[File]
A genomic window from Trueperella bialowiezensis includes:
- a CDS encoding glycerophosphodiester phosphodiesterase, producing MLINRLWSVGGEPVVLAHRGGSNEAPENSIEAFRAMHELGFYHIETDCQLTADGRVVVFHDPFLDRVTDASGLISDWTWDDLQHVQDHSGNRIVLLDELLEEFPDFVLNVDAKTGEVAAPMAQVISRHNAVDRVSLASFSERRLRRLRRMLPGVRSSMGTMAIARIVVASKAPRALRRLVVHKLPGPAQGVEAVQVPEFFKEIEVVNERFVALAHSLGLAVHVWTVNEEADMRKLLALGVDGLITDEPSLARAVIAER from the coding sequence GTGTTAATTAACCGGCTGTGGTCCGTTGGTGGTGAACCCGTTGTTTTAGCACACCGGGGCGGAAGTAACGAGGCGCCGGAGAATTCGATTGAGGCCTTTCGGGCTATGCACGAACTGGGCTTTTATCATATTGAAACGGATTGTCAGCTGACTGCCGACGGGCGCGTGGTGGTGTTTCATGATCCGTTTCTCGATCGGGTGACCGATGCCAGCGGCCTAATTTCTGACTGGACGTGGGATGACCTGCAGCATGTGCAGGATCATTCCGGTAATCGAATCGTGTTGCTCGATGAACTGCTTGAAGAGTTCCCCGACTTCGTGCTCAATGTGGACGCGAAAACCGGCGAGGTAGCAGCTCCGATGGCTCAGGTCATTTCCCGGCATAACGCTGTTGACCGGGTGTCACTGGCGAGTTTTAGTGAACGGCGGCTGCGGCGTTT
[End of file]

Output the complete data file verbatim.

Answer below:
A genomic window from Trueperella bialowiezensis includes:
- a CDS encoding glycerophosphodiester phosphodiesterase, producing MLINRLWSVGGEPVVLAHRGGSNEAPENSIEAFRAMHELGFYHIETDCQLTADGRVVVFHDPFLDRVTDASGLISDWTWDDLQHVQDHSGNRIVLLDELLEEFPDFVLNVDAKTGEVAAPMAQVISRHNAVDRVSLASFSERRLRRLRRMLPGVRSSMGTMAIARIVVASKAPRALRRLVVHKLPGPAQGVEAVQVPEFFKEIEVVNERFVALAHSLGLAVHVWTVNEEADMRKLLALGVDGLITDEPSLARAVIAER from the coding sequence GTGTTAATTAACCGGCTGTGGTCCGTTGGTGGTGAACCCGTTGTTTTAGCACACCGGGGCGGAAGTAACGAGGCGCCGGAGAATTCGATTGAGGCCTTTCGGGCTATGCACGAACTGGGCTTTTATCATATTGAAACGGATTGTCAGCTGACTGCCGACGGGCGCGTGGTGGTGTTTCATGATCCGTTTCTCGATCGGGTGACCGATGCCAGCGGCCTAATTTCTGACTGGACGTGGGATGACCTGCAGCATGTGCAGGATCATTCCGGTAATCGAATCGTGTTGCTCGATGAACTGCTTGAAGAGTTCCCCGACTTCGTGCTCAATGTGGACGCGAAAACCGGCGAGGTAGCAGCTCCGATGGCTCAGGTCATTTCCCGGCATAACGCTGTTGACCGGGTGTCACTGGCGAGTTTTAGTGAACGGCGGCTGCGGCGTTT